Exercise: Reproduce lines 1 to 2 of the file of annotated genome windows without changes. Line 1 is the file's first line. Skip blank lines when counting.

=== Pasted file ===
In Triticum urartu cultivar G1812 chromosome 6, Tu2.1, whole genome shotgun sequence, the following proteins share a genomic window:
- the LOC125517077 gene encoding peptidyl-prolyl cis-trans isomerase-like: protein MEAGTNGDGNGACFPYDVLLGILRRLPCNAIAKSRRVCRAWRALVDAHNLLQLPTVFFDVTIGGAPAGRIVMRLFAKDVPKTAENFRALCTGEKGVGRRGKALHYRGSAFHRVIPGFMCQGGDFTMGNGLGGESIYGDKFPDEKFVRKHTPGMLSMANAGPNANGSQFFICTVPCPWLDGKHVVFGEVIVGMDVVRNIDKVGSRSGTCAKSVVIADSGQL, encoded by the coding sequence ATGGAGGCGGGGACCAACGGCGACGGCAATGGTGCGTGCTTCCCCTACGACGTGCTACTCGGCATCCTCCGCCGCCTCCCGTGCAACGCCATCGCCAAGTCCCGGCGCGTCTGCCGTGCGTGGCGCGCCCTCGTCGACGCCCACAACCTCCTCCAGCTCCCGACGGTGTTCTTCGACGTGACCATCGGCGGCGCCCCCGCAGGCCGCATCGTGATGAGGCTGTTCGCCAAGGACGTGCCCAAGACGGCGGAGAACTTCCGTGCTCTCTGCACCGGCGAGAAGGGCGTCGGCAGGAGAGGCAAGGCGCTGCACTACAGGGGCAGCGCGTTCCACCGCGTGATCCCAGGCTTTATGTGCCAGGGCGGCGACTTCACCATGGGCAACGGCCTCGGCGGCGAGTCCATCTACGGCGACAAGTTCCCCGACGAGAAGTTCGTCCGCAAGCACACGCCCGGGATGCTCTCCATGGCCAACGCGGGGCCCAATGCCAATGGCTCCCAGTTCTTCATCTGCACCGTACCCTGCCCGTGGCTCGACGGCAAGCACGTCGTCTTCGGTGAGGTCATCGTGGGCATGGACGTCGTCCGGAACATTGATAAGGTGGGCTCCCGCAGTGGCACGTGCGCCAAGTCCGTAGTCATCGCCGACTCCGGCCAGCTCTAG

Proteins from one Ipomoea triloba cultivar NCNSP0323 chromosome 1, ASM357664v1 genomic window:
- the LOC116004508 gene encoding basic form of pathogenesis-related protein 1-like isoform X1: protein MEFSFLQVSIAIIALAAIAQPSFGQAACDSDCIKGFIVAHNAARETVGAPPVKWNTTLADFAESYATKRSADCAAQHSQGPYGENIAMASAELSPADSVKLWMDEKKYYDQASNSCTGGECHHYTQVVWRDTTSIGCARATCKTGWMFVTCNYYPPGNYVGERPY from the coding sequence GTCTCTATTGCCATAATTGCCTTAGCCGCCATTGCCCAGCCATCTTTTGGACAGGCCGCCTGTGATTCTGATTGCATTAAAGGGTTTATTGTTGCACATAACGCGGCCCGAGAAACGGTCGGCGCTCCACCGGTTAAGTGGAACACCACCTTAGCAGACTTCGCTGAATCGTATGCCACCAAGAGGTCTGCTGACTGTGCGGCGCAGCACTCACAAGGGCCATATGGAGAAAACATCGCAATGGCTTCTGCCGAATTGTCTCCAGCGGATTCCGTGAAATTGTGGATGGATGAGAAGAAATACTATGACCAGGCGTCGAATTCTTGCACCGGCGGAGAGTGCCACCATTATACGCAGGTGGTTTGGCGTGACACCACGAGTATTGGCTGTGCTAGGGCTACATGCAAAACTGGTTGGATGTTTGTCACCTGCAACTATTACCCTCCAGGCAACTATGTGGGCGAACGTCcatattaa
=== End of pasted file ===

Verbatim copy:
In Triticum urartu cultivar G1812 chromosome 6, Tu2.1, whole genome shotgun sequence, the following proteins share a genomic window:
- the LOC125517077 gene encoding peptidyl-prolyl cis-trans isomerase-like: protein MEAGTNGDGNGACFPYDVLLGILRRLPCNAIAKSRRVCRAWRALVDAHNLLQLPTVFFDVTIGGAPAGRIVMRLFAKDVPKTAENFRALCTGEKGVGRRGKALHYRGSAFHRVIPGFMCQGGDFTMGNGLGGESIYGDKFPDEKFVRKHTPGMLSMANAGPNANGSQFFICTVPCPWLDGKHVVFGEVIVGMDVVRNIDKVGSRSGTCAKSVVIADSGQL, encoded by the coding sequence ATGGAGGCGGGGACCAACGGCGACGGCAATGGTGCGTGCTTCCCCTACGACGTGCTACTCGGCATCCTCCGCCGCCTCCCGTGCAACGCCATCGCCAAGTCCCGGCGCGTCTGCCGTGCGTGGCGCGCCCTCGTCGACGCCCACAACCTCCTCCAGCTCCCGACGGTGTTCTTCGACGTGACCATCGGCGGCGCCCCCGCAGGCCGCATCGTGATGAGGCTGTTCGCCAAGGACGTGCCCAAGACGGCGGAGAACTTCCGTGCTCTCTGCACCGGCGAGAAGGGCGTCGGCAGGAGAGGCAAGGCGCTGCACTACAGGGGCAGCGCGTTCCACCGCGTGATCCCAGGCTTTATGTGCCAGGGCGGCGACTTCACCATGGGCAACGGCCTCGGCGGCGAGTCCATCTACGGCGACAAGTTCCCCGACGAGAAGTTCGTCCGCAAGCACACGCCCGGGATGCTCTCCATGGCCAACGCGGGGCCCAATGCCAATGGCTCCCAGTTCTTCATCTGCACCGTACCCTGCCCGTGGCTCGACGGCAAGCACGTCGTCTTCGGTGAGGTCATCGTGGGCATGGACGTCGTCCGGAACATTGATAAGGTGGGCTCCCGCAGTGGCACGTGCGCCAAGTCCGTAGTCATCGCCGACTCCGGCCAGCTCTAG